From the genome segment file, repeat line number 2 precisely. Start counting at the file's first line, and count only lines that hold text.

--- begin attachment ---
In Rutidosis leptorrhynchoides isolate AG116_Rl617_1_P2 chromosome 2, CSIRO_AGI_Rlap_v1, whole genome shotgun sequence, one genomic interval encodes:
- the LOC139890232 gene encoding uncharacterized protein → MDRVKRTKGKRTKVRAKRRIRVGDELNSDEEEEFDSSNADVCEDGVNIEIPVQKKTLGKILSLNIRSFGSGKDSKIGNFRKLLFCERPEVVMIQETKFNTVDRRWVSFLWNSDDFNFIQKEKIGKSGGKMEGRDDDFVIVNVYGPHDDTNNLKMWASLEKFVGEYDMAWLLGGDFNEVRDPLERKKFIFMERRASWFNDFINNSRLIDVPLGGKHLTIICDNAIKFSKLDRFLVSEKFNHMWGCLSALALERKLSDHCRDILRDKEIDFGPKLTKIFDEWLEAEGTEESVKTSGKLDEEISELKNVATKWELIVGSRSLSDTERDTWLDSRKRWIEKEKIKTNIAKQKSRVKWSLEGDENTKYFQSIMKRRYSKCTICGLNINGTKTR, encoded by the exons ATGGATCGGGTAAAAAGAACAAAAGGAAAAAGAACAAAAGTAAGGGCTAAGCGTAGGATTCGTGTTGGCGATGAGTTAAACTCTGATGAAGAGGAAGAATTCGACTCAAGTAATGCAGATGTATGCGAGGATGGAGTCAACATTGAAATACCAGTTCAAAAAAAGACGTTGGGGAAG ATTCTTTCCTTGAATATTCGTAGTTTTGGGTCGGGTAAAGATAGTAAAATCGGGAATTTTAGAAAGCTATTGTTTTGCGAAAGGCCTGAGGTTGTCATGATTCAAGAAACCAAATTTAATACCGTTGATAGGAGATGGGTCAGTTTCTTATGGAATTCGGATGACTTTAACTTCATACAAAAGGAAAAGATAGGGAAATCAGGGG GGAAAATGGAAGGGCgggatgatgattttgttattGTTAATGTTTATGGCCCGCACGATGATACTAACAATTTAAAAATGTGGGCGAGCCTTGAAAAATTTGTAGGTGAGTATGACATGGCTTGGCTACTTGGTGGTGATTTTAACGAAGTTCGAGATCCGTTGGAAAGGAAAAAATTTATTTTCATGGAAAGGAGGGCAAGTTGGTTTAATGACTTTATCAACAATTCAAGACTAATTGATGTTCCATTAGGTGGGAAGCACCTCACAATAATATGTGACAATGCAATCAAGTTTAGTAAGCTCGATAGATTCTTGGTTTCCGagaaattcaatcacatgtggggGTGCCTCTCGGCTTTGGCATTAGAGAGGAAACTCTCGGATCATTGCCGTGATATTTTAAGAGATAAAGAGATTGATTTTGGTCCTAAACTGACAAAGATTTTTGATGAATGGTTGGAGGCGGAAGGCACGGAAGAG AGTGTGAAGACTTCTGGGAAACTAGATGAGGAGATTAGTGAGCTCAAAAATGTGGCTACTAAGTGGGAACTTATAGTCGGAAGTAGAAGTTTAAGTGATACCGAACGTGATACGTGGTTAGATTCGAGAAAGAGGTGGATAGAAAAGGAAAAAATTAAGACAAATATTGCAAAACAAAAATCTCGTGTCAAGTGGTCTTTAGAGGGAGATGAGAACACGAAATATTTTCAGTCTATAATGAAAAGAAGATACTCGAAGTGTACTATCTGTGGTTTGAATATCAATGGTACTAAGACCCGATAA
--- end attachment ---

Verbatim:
- the LOC139890232 gene encoding uncharacterized protein → MDRVKRTKGKRTKVRAKRRIRVGDELNSDEEEEFDSSNADVCEDGVNIEIPVQKKTLGKILSLNIRSFGSGKDSKIGNFRKLLFCERPEVVMIQETKFNTVDRRWVSFLWNSDDFNFIQKEKIGKSGGKMEGRDDDFVIVNVYGPHDDTNNLKMWASLEKFVGEYDMAWLLGGDFNEVRDPLERKKFIFMERRASWFNDFINNSRLIDVPLGGKHLTIICDNAIKFSKLDRFLVSEKFNHMWGCLSALALERKLSDHCRDILRDKEIDFGPKLTKIFDEWLEAEGTEESVKTSGKLDEEISELKNVATKWELIVGSRSLSDTERDTWLDSRKRWIEKEKIKTNIAKQKSRVKWSLEGDENTKYFQSIMKRRYSKCTICGLNINGTKTR, encoded by the exons ATGGATCGGGTAAAAAGAACAAAAGGAAAAAGAACAAAAGTAAGGGCTAAGCGTAGGATTCGTGTTGGCGATGAGTTAAACTCTGATGAAGAGGAAGAATTCGACTCAAGTAATGCAGATGTATGCGAGGATGGAGTCAACATTGAAATACCAGTTCAAAAAAAGACGTTGGGGAAG ATTCTTTCCTTGAATATTCGTAGTTTTGGGTCGGGTAAAGATAGTAAAATCGGGAATTTTAGAAAGCTATTGTTTTGCGAAAGGCCTGAGGTTGTCATGATTCAAGAAACCAAATTTAATACCGTTGATAGGAGATGGGTCAGTTTCTTATGGAATTCGGATGACTTTAACTTCATACAAAAGGAAAAGATAGGGAAATCAGGGG GGAAAATGGAAGGGCgggatgatgattttgttattGTTAATGTTTATGGCCCGCACGATGATACTAACAATTTAAAAATGTGGGCGAGCCTTGAAAAATTTGTAGGTGAGTATGACATGGCTTGGCTACTTGGTGGTGATTTTAACGAAGTTCGAGATCCGTTGGAAAGGAAAAAATTTATTTTCATGGAAAGGAGGGCAAGTTGGTTTAATGACTTTATCAACAATTCAAGACTAATTGATGTTCCATTAGGTGGGAAGCACCTCACAATAATATGTGACAATGCAATCAAGTTTAGTAAGCTCGATAGATTCTTGGTTTCCGagaaattcaatcacatgtggggGTGCCTCTCGGCTTTGGCATTAGAGAGGAAACTCTCGGATCATTGCCGTGATATTTTAAGAGATAAAGAGATTGATTTTGGTCCTAAACTGACAAAGATTTTTGATGAATGGTTGGAGGCGGAAGGCACGGAAGAG AGTGTGAAGACTTCTGGGAAACTAGATGAGGAGATTAGTGAGCTCAAAAATGTGGCTACTAAGTGGGAACTTATAGTCGGAAGTAGAAGTTTAAGTGATACCGAACGTGATACGTGGTTAGATTCGAGAAAGAGGTGGATAGAAAAGGAAAAAATTAAGACAAATATTGCAAAACAAAAATCTCGTGTCAAGTGGTCTTTAGAGGGAGATGAGAACACGAAATATTTTCAGTCTATAATGAAAAGAAGATACTCGAAGTGTACTATCTGTGGTTTGAATATCAATGGTACTAAGACCCGATAA